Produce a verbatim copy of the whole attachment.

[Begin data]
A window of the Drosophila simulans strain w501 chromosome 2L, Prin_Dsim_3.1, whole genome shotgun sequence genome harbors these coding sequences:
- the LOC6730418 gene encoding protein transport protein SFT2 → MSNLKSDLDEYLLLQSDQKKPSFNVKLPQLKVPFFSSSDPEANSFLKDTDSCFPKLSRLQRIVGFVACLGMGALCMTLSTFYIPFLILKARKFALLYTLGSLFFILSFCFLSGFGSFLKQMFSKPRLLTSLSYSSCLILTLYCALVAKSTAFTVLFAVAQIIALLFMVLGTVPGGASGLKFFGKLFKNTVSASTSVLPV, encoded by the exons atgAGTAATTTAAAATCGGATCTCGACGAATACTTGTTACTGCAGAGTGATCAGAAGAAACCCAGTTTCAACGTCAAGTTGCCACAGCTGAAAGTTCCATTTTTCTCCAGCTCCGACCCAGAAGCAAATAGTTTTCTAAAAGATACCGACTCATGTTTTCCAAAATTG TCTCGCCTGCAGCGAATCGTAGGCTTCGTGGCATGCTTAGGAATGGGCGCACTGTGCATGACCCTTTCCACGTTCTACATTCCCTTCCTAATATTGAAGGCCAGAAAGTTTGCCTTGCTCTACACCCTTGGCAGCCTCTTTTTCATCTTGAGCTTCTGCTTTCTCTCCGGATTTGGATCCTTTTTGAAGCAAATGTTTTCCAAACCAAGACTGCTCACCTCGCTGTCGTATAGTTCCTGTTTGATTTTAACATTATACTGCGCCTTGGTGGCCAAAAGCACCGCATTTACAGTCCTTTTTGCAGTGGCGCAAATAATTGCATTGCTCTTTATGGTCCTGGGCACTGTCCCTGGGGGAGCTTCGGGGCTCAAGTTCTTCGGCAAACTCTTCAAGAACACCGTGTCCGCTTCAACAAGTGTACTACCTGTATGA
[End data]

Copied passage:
A window of the Drosophila simulans strain w501 chromosome 2L, Prin_Dsim_3.1, whole genome shotgun sequence genome harbors these coding sequences:
- the LOC6730418 gene encoding protein transport protein SFT2 → MSNLKSDLDEYLLLQSDQKKPSFNVKLPQLKVPFFSSSDPEANSFLKDTDSCFPKLSRLQRIVGFVACLGMGALCMTLSTFYIPFLILKARKFALLYTLGSLFFILSFCFLSGFGSFLKQMFSKPRLLTSLSYSSCLILTLYCALVAKSTAFTVLFAVAQIIALLFMVLGTVPGGASGLKFFGKLFKNTVSASTSVLPV, encoded by the exons atgAGTAATTTAAAATCGGATCTCGACGAATACTTGTTACTGCAGAGTGATCAGAAGAAACCCAGTTTCAACGTCAAGTTGCCACAGCTGAAAGTTCCATTTTTCTCCAGCTCCGACCCAGAAGCAAATAGTTTTCTAAAAGATACCGACTCATGTTTTCCAAAATTG TCTCGCCTGCAGCGAATCGTAGGCTTCGTGGCATGCTTAGGAATGGGCGCACTGTGCATGACCCTTTCCACGTTCTACATTCCCTTCCTAATATTGAAGGCCAGAAAGTTTGCCTTGCTCTACACCCTTGGCAGCCTCTTTTTCATCTTGAGCTTCTGCTTTCTCTCCGGATTTGGATCCTTTTTGAAGCAAATGTTTTCCAAACCAAGACTGCTCACCTCGCTGTCGTATAGTTCCTGTTTGATTTTAACATTATACTGCGCCTTGGTGGCCAAAAGCACCGCATTTACAGTCCTTTTTGCAGTGGCGCAAATAATTGCATTGCTCTTTATGGTCCTGGGCACTGTCCCTGGGGGAGCTTCGGGGCTCAAGTTCTTCGGCAAACTCTTCAAGAACACCGTGTCCGCTTCAACAAGTGTACTACCTGTATGA